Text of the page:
Museum Cancels Pirate Exhibit Over Slavery Issues
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America has a new fascination with pirates, spurred in part by Disney's “Pirates of the Caribbean” films. It would seem the perfect time for an exhibition of artifacts from the only authenticated pirate ship found in U.S. waters. But as museum officials in Tampa found out, pirates can still stir up hard feelings.
NPR's Greg Allen reports.
GREG ALLEN: In many ways, Tampa would seem the perfect setting for an exhibition on pirates. The city has long celebrated its connection with legendary Spanish pirate Jose Gaspar in an annual festival. And then, of course, there's its NFL team the Tampa Bay Buccaneers. Officials at Tampa's Museum of Science and Industry were excited at the prospect that their institution would host perhaps the most comprehensive exhibition on pirates ever mounted. It would be built around the story of the Whydah, a pirate ship that went down in a storm off Cape Cod in 1717.
It was discovered 24 years ago by Barry Clifford. Clifford says accounts from the time report that when it wrecked, the Whydah had treasure and cargo on board from 54 plundered ships, and he's recovered much of it.
Mr. BARRY CLIFFORD (Archaeologist): We have over 400 pieces of Akan African jewelry. We have thousands and thousands of coins dating from Ferdinand and Isabella right up to 1716. We have over 50 cannons that we've recovered and all the personal belongings, wax seals that pirates used with cryptic symbols on them. It's really an unprecedented look into this secretive outlaw subculture.
ALLEN: But in announcing the exhibit, museum officials hadn't counted on two things. Tampa's previous experience with the proposed pirate museum and objections from people like James Ransom(ph).
Mr. JAMES RANSOM: All I could think off was a cavernous wound was going to be opened because of that, of what I heard.
ALLEN: Ransom says there's an even more important part of the Whydah history. Before it was captured by pirate Captain Black Sam Bellamy, the Whydah had been used to carry slaves from Africa to the New World. Ransom was concerned the exhibit would trivialize the issue of slavery, and he had questions about the museum's plans to tie the exhibit to upcoming release of Disney's new “Pirates of the Caribbean” movie. He and others began meeting, making phone calls, and generally making it clear that they would do everything in their power to stop the pirate exhibit from coming to Tampa.
Mr. RANSOM: This Whydah is not about pirates. It's about slavery. It's about the slave trade as a part of the trade to the New World, and it was about making money selling human beings. And so you cannot allow someone to exploit that story and try to make it a pirate story because they want to romanticize and glorify pirates using slavery to get there.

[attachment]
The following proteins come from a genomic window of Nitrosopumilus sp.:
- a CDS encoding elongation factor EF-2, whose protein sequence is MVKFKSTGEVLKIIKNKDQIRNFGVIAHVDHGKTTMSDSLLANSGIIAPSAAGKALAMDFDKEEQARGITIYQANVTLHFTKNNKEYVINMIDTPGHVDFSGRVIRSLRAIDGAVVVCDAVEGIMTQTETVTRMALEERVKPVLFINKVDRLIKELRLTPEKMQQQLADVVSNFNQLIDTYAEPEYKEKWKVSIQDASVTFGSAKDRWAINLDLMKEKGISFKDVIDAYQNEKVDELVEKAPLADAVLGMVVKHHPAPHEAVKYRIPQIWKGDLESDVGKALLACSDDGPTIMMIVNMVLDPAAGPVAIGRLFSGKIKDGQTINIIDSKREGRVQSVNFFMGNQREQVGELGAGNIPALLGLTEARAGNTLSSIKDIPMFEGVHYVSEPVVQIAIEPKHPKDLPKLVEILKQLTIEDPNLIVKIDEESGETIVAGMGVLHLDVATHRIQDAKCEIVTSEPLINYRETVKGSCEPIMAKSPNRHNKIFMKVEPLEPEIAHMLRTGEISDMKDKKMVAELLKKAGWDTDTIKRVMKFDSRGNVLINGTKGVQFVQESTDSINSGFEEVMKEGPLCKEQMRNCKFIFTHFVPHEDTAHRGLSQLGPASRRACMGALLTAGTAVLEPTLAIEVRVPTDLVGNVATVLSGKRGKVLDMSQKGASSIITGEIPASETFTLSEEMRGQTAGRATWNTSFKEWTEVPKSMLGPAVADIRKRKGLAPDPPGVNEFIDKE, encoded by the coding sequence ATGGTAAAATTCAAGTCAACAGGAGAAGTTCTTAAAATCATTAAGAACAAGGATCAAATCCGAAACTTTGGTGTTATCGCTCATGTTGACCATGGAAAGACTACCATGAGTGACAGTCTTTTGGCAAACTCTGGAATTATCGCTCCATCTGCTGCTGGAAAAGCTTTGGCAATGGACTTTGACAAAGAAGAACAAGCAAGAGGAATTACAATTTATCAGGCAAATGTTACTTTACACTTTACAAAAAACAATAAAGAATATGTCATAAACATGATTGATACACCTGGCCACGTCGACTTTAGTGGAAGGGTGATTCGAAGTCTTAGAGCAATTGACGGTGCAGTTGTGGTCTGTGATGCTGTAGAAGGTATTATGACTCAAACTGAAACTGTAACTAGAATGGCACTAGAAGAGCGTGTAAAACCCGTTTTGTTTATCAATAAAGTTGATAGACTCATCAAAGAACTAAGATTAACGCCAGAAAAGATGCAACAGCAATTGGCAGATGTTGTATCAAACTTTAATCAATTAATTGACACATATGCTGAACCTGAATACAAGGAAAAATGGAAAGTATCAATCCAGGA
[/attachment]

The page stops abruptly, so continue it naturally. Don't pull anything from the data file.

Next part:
ALLEN: Within a month after announcing plans for the exhibit, the museum abruptly did an about-face, canceling those plans and issuing a written apology.
If it seems like there's more to the story, there is. In 1993, Tampa went through a very similar exercise when plans were unveiled for privately run pirate museum also built around the artifacts from the Whydah. Tied up with that dispute was an ongoing effort to open up to more African-American participation the annual Pirate Festival in Tampa and the social club that run it.
Black leaders successfully opposed that museum, and that ended plans in Tampa for using the Whydah in a pirate display, until last month. The new Whydah exhibit was being proposed by Arts and Exhibitions International, a company that has designed and mounted other highly successful shows, including King Tut and Princess Diana exhibits. Arts and Exhibitions' President John Norman says an important part of the Whydah story is what it tells us about African-American pirates.
Some of the pirates onboard the Whydah when it went down, he notes, were slaves freed when the ship was captured by Black Sam Bellamy and his crew.
Mr. JOHN NORMAN (President, Arts and Exhibitions International): Every man on that pirate ship was free and had an equal vote and so on. I thought it was actually a great story that everybody would love to hear about. We're not inventing anything here. We're not romanticizing anything here. This is history.
ALLEN: Norman and explorer Barry Clifford remain confident that using artifacts from the Whydah they'll find institutions in other cities interested in what they hope will be a blockbuster exhibit on the golden age of pirates. But African-American activists in Tampa say they plan on taking their opposition to the national stage. They're preparing a resolution they hope to introduce next summer at the national meeting of the NAACP.
Greg Allen, NPR News.